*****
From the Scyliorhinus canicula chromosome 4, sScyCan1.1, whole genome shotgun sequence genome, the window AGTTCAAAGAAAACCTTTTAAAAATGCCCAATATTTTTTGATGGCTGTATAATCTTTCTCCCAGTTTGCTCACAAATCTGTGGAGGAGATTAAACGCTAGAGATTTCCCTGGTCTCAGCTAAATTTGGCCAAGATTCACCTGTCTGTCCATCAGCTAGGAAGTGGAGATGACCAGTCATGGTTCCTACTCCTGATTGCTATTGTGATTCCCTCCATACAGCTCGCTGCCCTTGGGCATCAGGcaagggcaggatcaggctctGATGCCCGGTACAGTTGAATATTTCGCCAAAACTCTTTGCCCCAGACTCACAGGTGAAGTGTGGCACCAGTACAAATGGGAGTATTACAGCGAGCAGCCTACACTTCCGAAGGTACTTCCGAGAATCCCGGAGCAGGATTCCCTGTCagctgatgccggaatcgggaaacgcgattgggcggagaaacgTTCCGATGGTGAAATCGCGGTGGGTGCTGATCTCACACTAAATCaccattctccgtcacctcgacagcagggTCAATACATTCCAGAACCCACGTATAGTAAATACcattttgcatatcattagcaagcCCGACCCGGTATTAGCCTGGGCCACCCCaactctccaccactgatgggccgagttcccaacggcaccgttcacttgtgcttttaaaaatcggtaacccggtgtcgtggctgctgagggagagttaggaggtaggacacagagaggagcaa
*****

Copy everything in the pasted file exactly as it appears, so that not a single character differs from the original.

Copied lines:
From the Scyliorhinus canicula chromosome 4, sScyCan1.1, whole genome shotgun sequence genome, the window AGTTCAAAGAAAACCTTTTAAAAATGCCCAATATTTTTTGATGGCTGTATAATCTTTCTCCCAGTTTGCTCACAAATCTGTGGAGGAGATTAAACGCTAGAGATTTCCCTGGTCTCAGCTAAATTTGGCCAAGATTCACCTGTCTGTCCATCAGCTAGGAAGTGGAGATGACCAGTCATGGTTCCTACTCCTGATTGCTATTGTGATTCCCTCCATACAGCTCGCTGCCCTTGGGCATCAGGcaagggcaggatcaggctctGATGCCCGGTACAGTTGAATATTTCGCCAAAACTCTTTGCCCCAGACTCACAGGTGAAGTGTGGCACCAGTACAAATGGGAGTATTACAGCGAGCAGCCTACACTTCCGAAGGTACTTCCGAGAATCCCGGAGCAGGATTCCCTGTCagctgatgccggaatcgggaaacgcgattgggcggagaaacgTTCCGATGGTGAAATCGCGGTGGGTGCTGATCTCACACTAAATCaccattctccgtcacctcgacagcagggTCAATACATTCCAGAACCCACGTATAGTAAATACcattttgcatatcattagcaagcCCGACCCGGTATTAGCCTGGGCCACCCCaactctccaccactgatgggccgagttcccaacggcaccgttcacttgtgcttttaaaaatcggtaacccggtgtcgtggctgctgagggagagttaggaggtaggacacagagaggagcaa